The battle over whether sound recordings should be classified “works for hire” comes to Capitol Hill today.
In one corner: recording artist Sheryl Crow, National Academy of Recording Arts & Sciences (NARAS) prexy-CEO Michael Greene and law professor Marci Hamilton.
In the other: Recording Industry Assn. of America (RIAA) prexy-CEO Hilary Rosen and law professor Paul Goldstein.
Today’s hearings before the House Judiciary Subcommittee on Courts & Intellectual Property will determine whether Congress repeals an amendment to the 1976 Copyright Act that classified sound recordings as “works for hire.”
This amendment was inserted at the eleventh hour into an unrelated Satellite Home Viewer Improvement Act that was folded into a huge omnibus spending bill, which President Clinton signed into law on November 29, 1999.
Two months later, the subcommittee’s majority chief counsel, Mitch Glazier — who drafted the four-line provision — landed a six-figure gig as the RIAA’s top lobbyist.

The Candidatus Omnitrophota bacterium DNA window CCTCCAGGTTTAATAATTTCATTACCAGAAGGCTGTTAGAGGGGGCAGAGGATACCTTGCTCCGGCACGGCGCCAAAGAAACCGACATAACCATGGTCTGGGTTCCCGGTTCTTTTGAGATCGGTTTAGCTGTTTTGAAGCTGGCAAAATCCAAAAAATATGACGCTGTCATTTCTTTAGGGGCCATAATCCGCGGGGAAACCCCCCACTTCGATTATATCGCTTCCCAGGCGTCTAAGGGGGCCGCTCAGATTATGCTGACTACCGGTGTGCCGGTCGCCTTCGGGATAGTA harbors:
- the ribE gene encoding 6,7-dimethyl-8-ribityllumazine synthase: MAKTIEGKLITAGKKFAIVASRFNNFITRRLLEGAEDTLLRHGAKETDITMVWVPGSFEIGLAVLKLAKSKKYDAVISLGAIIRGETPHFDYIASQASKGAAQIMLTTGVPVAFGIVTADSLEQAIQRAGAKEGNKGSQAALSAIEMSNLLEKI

Without this change, the Copyright Act of 1976 would allow recording artists to reclaim rights to their original master recordings after 35 years. The clock would begin ticking in 1978, putting records back in the hands of their creators starting in 2013.
The RIAA, which represents the Big Five record congloms (EMI, Warners, Sony, BMG and Universal), is opposed to this because it would prevent them from being able to use these recordings in perpetuity.
The RIAA claims that owing to the high costs of marketing records — and because only about 15% of the records released each year make their costs back — such protective measures are necessary.
NARAS and the recording artists want the offending clause repealed because it wasn’t subject to public debate.